The orchard: apples, peaches, plums, apricot, cherries, raspberry, blackberry, and strawberries, Mrs. Ritchie's abandoned orchard, Audy Herron's peach trees, Tower's Orchards.*

The gardens: maize, cabbage, beans, onions, potatoes, turnips, beets, carrots, tomato, and more.*

The cattle: Jersey, Guernsey, Holstein, Hereford and Angus. Fescue Ky31 heals the gullies.*

The hogs: Duroc, Poland China, and motley hybrids kept in pens or an acre lot. *

We grew most of our food including flour and butchering our own hogs. We canned on a large scale and dried some fruit.*

How Mom, Margaret Ann, and Betty cooked this bounty for the table. The boys helped some and Dad built a huge popcorn popper. Some of the typical meal menus.*

4-H Clubs: a big factor in our lives. Ruth Ritchie, Roy Ewbank, James Francis, other leaders.

Some of the neighbors. Listening to Wib' Wiser and Dad spin yarns of yesteryear.*

Community work and social activities: threshing and shredder rings and meals. Shivarees and parties. The Halloween Party.*

Churches: where we learned what was right and how the neighbors crops were doing.*

The birds and wildlife. I spent lots of time roaming the woods and fields observing birds and writing stories about them and wondering if I could become a writer about wildlife. Our pet crows. *

Dreams of attending college and how it became possible. College years at Purdue; then the Army.

My travels in USA and Europe 1950 to 1957 as student, soldier, teacher, and scientist.

I hope these tales have entertained my old friends in Crawford County. These pages serve as my autobiography and include some biographical sketches of my childhood friends.

Suggestions for farmers wanting to have their own web pages.

Many farmers have told me they would like to have a web page, but don't know how to get started. You are welcome to use the above for a model. Just press alt-f-a and save this page as "tempage1.htm". Then open "tempage1.htm" in Netscape 3.0 Gold, editor mode, and begin changing everything to fit your interests and save it as "index.htm" and you will have your own home page. See using Netscape.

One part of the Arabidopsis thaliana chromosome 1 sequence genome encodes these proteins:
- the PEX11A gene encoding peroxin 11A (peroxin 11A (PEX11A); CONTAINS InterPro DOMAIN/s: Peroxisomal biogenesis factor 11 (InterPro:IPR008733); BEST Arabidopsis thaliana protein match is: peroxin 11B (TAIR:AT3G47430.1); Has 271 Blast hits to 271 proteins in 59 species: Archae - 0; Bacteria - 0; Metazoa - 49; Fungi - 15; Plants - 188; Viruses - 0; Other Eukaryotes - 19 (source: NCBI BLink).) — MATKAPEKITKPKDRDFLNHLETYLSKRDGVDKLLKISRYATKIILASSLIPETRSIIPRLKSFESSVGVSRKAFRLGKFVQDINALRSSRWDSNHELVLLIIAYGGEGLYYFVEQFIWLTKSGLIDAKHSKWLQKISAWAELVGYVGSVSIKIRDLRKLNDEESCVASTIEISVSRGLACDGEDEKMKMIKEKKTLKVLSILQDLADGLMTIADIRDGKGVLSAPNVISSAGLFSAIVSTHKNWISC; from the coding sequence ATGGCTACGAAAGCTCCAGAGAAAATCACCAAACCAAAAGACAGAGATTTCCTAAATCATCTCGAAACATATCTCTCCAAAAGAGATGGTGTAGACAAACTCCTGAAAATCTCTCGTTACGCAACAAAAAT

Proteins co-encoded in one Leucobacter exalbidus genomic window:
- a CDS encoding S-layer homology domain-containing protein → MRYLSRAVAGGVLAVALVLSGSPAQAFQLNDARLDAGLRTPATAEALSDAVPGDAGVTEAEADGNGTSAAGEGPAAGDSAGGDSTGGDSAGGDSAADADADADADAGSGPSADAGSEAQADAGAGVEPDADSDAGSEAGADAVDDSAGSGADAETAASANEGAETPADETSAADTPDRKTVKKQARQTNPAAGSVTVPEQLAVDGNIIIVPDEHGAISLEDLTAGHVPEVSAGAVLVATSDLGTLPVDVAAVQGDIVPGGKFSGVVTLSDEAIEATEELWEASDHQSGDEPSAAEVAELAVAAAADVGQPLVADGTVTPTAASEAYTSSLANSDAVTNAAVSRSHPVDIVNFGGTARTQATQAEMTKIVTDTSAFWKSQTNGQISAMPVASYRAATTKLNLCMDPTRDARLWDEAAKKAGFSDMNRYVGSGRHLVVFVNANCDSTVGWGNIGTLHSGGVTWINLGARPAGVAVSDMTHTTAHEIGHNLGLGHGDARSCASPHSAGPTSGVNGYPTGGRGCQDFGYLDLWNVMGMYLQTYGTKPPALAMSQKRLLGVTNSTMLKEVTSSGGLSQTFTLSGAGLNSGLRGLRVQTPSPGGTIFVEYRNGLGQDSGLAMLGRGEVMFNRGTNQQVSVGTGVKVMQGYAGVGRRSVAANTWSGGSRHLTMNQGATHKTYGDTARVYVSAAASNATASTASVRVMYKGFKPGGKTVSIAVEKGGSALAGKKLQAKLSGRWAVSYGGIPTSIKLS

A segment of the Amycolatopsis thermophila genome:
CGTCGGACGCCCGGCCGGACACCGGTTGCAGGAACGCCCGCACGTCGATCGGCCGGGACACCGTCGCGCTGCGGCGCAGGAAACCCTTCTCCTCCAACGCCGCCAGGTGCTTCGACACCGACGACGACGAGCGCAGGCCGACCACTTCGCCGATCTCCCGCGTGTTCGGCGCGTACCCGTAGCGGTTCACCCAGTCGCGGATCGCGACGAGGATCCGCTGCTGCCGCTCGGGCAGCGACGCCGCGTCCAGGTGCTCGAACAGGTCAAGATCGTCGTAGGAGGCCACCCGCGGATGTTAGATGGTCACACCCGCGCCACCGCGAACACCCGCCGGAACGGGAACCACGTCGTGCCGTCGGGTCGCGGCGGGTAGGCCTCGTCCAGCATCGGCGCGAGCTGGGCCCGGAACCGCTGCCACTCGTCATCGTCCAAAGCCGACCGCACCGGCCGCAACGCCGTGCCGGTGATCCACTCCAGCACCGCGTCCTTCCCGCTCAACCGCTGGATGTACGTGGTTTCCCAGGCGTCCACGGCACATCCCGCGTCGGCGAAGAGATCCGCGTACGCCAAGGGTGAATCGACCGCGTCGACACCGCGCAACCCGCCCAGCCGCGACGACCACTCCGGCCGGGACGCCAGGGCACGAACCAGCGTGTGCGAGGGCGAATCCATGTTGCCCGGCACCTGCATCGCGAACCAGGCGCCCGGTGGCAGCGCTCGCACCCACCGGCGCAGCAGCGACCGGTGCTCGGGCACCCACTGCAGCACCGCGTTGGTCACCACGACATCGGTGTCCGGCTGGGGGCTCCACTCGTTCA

Most people suffer bouts with modesty and never write their autobiography. However, the internet offers a great opportunity for the people of the world to share their experiences with others. I hope my story of the farm where I grew up will encourage you to write about your farm. When you publish the story of your farm on the internet, please sent me an email so that Farms Around the World can provide a link to lead others to your story. If I do a poor job here, let that inspire you to do a better job of writing about your farm and community.


| INDIANA BIOLAB Home Page | PageList | Eddleman Geneology | Farms Around the World |
Written by Harold Eddleman, Ph. D., President, Indiana Biolab, 14045 Huff St., Palmyra IN 47164
Suggestions, corrections, and comments are appreciated: Contact Harold Eddleman indbio@disknet.com

Red Dot = Location of the Claude Eddleman Farm of 1938. If you click on the map you may be able to zoom in and out on the red dot or change the center of the map. Milltown is the town where we were all born and attended school. The second "L" of Milltown lies on Eddleman Bend of Blue River where Claude Eddleman grew up. Marengo was the town where we did most of our shopping. English was the county seat. Leavenworth on the enormous Oxbow Bend of the Ohio River was a beautiful place to visit. The blue streams near the red dot were the places we enjoyed visiting but it was an hour's walk to get to the permanent water locations. Two-inch minnows were the only fish present. The purple road is I-64 which runs from Louisville, KY, to St. Louis, MO.

Map showing location of Caude Eddleman Farm